Ideology and the State

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Our new set of Radical Thinkers, a series of seminal works of philosophy and theory, have just been released, with beautiful new editions of books by Theodor Adorno, Louis Althusser, Nancy Fraser, Jean Baudrillard and Chantal Mouffe.

Below is an excerpt from Louis Althusser's On Ideology.
 

The State

The Marxist tradition is strict, here: in the Communist Manifesto and the Eighteenth Brumaire (and in all the later classical texts, above all in Marx's writings on the Paris Commune and Lenin's on State and Revolution), the State is explicitly conceived as a repressive apparatus. The State is a 'machine' of repression, which enables the ruling classes (in the nineteenth century the bourgeois class and the 'class' of big landowners) to ensure their domination over the working class, thus enabling the former to subject the latter to the process of surplus-value extortion (i.e. to capitalist exploitation).

The State is thus first of all what the Marxist classics have called the State apparatus. This term means: not only the specialized apparatus (in the narrow sense) whose existence and necessity I have recognized in relation to the requirements of legal practice, i.e. the police, the courts, the prisons; but also the army, which (the proletariat has paid for this experience with its blood) intervenes directly as a supplementary repressive force in the last instance, when the police and its specialized auxiliary corps are 'outrun by events'; and above this ensemble, the head of State, the government and the administration.

Presented in this form, the Marxist–Leninist 'theory' of the State has its finger on the essential point, and not for one moment can there be any question of rejecting the fact that this really is the essential point. The State apparatus, which defines the State as a force of repressive execution and intervention 'in the interests of the ruling classes' in the class struggle conducted by the bourgeoisie and its allies against the proletariat, is quite certainly the State, and quite certainly defines its basic 'function'.

From Descriptive Theory to Theory as such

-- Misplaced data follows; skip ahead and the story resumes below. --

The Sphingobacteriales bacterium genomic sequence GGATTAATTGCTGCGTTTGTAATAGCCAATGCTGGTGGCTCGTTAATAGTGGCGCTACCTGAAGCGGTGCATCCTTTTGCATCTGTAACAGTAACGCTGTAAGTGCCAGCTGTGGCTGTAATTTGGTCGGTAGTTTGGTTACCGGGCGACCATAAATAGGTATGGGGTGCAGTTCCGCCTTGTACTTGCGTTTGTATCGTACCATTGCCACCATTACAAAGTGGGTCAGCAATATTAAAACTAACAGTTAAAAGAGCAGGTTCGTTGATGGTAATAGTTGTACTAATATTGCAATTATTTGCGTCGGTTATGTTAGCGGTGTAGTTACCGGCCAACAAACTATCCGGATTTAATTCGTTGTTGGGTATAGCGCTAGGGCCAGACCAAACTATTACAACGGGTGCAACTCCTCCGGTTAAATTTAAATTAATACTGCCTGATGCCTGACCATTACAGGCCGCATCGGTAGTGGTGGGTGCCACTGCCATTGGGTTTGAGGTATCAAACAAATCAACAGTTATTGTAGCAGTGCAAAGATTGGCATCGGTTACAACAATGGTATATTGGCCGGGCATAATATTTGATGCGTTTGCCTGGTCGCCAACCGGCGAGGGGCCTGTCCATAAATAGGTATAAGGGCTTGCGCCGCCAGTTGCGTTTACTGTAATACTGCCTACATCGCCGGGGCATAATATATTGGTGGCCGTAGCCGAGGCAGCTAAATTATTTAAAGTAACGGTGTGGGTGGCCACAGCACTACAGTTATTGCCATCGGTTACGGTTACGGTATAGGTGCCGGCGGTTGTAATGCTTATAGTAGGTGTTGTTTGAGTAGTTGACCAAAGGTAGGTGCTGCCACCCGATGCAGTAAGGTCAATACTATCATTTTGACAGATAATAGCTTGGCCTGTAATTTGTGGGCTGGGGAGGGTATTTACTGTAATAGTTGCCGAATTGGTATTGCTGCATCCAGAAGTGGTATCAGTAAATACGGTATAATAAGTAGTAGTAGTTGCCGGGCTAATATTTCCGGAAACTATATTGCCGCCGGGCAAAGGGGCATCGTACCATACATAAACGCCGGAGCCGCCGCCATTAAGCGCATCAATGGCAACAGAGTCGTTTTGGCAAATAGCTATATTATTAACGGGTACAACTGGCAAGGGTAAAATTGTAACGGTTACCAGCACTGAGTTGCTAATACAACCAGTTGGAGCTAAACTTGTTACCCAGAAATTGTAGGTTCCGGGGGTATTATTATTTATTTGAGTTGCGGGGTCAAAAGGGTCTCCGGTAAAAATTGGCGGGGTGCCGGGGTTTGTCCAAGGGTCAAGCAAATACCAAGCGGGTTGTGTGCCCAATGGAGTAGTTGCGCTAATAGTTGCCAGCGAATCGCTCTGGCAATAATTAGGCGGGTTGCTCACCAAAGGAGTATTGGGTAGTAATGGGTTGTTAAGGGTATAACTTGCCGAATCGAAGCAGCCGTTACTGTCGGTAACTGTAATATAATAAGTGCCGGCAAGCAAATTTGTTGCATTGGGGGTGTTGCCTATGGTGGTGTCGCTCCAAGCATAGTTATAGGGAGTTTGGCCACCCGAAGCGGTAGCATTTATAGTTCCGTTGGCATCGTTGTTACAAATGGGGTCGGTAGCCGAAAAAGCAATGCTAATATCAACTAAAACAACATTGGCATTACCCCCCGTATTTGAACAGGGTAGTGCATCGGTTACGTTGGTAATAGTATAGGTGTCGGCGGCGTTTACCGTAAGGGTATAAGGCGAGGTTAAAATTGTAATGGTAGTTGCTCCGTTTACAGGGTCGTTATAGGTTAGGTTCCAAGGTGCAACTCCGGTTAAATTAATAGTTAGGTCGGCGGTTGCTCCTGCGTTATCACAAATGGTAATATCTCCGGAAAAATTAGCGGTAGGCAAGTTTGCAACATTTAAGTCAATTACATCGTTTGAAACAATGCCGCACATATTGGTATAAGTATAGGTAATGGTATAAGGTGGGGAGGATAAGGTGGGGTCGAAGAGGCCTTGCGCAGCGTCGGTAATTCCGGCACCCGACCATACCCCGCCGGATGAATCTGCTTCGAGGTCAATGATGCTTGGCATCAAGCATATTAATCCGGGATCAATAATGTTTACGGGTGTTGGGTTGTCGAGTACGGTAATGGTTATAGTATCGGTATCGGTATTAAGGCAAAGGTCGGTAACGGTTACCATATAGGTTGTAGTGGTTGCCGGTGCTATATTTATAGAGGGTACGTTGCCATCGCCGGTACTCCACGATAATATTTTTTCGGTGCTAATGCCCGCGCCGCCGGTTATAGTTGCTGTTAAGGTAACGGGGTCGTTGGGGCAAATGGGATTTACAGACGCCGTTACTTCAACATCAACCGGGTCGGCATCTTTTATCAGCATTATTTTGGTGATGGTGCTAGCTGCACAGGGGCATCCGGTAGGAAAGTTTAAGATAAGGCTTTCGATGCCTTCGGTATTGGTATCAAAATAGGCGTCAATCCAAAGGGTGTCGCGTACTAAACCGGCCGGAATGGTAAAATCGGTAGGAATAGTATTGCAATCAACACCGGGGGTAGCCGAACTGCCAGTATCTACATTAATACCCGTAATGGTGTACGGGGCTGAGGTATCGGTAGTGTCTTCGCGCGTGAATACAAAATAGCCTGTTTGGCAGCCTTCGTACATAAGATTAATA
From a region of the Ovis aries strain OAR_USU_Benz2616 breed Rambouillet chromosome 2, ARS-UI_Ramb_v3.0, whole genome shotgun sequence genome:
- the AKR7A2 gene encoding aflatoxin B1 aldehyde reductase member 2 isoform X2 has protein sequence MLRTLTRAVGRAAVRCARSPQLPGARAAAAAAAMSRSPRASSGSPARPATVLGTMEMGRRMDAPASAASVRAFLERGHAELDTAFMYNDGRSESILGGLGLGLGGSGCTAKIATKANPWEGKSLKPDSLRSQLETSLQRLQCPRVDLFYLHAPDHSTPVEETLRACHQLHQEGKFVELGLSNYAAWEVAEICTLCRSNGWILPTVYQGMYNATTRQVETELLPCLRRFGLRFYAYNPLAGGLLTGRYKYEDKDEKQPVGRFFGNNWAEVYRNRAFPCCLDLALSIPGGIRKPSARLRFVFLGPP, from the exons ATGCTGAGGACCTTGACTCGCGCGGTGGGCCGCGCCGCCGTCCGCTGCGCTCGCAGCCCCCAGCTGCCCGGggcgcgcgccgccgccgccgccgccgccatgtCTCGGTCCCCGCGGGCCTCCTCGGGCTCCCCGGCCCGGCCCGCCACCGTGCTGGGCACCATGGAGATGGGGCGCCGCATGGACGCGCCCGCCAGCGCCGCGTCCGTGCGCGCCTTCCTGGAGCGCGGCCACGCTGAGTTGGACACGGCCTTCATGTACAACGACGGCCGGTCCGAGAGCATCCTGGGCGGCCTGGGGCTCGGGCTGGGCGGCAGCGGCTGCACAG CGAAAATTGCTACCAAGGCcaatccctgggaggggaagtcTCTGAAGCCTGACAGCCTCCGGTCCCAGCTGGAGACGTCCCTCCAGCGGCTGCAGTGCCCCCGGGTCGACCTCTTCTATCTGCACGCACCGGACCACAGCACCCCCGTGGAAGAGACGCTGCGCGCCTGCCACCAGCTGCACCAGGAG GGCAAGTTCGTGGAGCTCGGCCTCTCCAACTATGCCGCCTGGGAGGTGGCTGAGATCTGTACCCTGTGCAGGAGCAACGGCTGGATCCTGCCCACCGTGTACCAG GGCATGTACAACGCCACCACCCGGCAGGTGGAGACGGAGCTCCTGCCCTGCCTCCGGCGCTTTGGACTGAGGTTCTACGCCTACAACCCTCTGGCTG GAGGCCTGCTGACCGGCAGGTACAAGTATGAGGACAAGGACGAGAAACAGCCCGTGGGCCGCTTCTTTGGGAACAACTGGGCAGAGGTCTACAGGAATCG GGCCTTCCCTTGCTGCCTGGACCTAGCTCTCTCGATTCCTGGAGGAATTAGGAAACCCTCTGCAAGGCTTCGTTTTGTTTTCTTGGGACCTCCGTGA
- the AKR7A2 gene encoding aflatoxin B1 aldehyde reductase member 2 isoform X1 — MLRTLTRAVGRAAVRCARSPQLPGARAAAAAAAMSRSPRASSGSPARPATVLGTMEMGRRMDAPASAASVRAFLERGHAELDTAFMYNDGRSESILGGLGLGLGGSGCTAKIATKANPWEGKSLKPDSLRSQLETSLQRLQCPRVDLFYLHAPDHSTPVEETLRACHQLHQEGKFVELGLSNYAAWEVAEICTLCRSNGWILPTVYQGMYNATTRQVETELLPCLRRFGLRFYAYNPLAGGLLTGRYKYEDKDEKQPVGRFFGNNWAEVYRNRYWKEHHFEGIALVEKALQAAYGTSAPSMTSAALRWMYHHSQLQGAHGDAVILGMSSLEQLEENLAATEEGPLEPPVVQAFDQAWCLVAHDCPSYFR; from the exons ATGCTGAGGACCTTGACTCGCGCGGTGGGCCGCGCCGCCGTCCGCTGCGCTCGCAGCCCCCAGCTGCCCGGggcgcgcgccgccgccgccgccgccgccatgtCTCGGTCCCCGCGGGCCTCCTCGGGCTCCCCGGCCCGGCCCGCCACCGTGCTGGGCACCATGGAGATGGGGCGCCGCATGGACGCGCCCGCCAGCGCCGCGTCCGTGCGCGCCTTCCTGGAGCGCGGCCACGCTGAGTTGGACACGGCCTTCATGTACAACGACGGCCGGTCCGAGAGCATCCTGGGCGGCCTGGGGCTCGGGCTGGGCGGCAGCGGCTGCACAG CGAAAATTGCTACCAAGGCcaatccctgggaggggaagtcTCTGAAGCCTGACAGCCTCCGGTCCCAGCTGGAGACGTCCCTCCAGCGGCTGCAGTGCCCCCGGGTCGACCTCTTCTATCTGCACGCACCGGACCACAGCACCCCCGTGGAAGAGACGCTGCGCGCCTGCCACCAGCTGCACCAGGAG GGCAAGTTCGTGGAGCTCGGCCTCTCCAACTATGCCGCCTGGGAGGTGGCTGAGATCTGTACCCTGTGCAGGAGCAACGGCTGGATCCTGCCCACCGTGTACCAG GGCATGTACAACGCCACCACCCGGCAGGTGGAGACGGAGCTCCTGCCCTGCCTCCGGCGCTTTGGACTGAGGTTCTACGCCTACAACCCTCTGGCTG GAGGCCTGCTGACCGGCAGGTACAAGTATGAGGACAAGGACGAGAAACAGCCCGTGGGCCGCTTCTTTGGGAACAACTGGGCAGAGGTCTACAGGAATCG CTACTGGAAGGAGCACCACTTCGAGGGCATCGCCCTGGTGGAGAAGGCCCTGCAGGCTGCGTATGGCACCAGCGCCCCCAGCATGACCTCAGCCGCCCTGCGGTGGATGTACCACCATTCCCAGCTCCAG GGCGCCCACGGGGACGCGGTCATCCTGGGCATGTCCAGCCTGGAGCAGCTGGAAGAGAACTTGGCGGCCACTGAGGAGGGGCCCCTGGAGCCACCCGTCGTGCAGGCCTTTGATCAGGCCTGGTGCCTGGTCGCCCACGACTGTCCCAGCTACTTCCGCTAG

Nevertheless, here too, as I pointed out with respect to the metaphor of the edifice (infrastructure and superstructure), this presentation of the nature of the State is still partly descriptive.

As I shall often have occasion to use this adjective (des­criptive), a word of explanation is necessary in order to remove any ambiguity.

Whenever, in speaking of the metaphor of the edifice or of the Marxist 'theory' of the State, I have said that these are descriptive conceptions or representations of their objects, I had no ulterior critical motives. On the contrary, I have every grounds to think that great scientific dis­coveries cannot help but pass through the phase of what I shall call descriptive 'theory'. This is the first phase of every theory, at least in the domain which concerns us (that of the science of social formations). As such, one might – and in my opinion one must – envisage this phase as a transitional one, necessary to the development of the theory. That it is transitional is inscribed in my expression: 'des­criptive theory', which reveals in its conjunction of terms the equivalent of a kind of 'contradiction'. In fact, the term theory 'clashes' to some extent with the adjective 'descrip­tive' which I have attached to it. This means quite precisely:
(1) that the 'descriptive theory' really is, without a shadow of a doubt, the irreversible beginning of the theory; but
(2) that the 'descriptive' form in which the theory is presented requires, precisely as an effect of this 'contra­ diction', a development of the theory which goes beyond the form of 'description'.

Let me make this idea clearer by returning to our present object: the State.

When I say that the Marxist 'theory' of the State available to us is still partly 'descriptive', that means first and foremost that this descriptive 'theory' is without the shadow of a doubt precisely the beginning of the Marxist theory of the State, and that this beginning gives us the essential point, i.e. the decisive principle of every later development of the theory.

Indeed, I shall call the descriptive theory of the State correct, since it is perfectly possible to make the vast majority of the facts in the domain with which it is con­ cerned correspond to the definition it gives of its object. Thus, the definition of the State as a class State, existing in the repressive State apparatus, casts a brilliant light on all the facts observable in the various orders of repression whatever their domains: from the massacres of June 1848 and of the Paris Commune, of Bloody Sunday, May 1905 in Petrograd, of the Resistance, of Charonne, etc., to the mere (and relatively anodyne) interventions of a 'censor­ship' which has banned Diderot's La Réligieuse or a play by Gatti on Franco; it casts light on all the direct or indirect forms of exploitation and extermination of the masses of the people (imperialist wars); it casts light on that subtle everyday domination beneath which can be glimpsed, in the forms of political democracy, for example, what Lenin, following Marx, called the dictatorship of the bourgeoisie.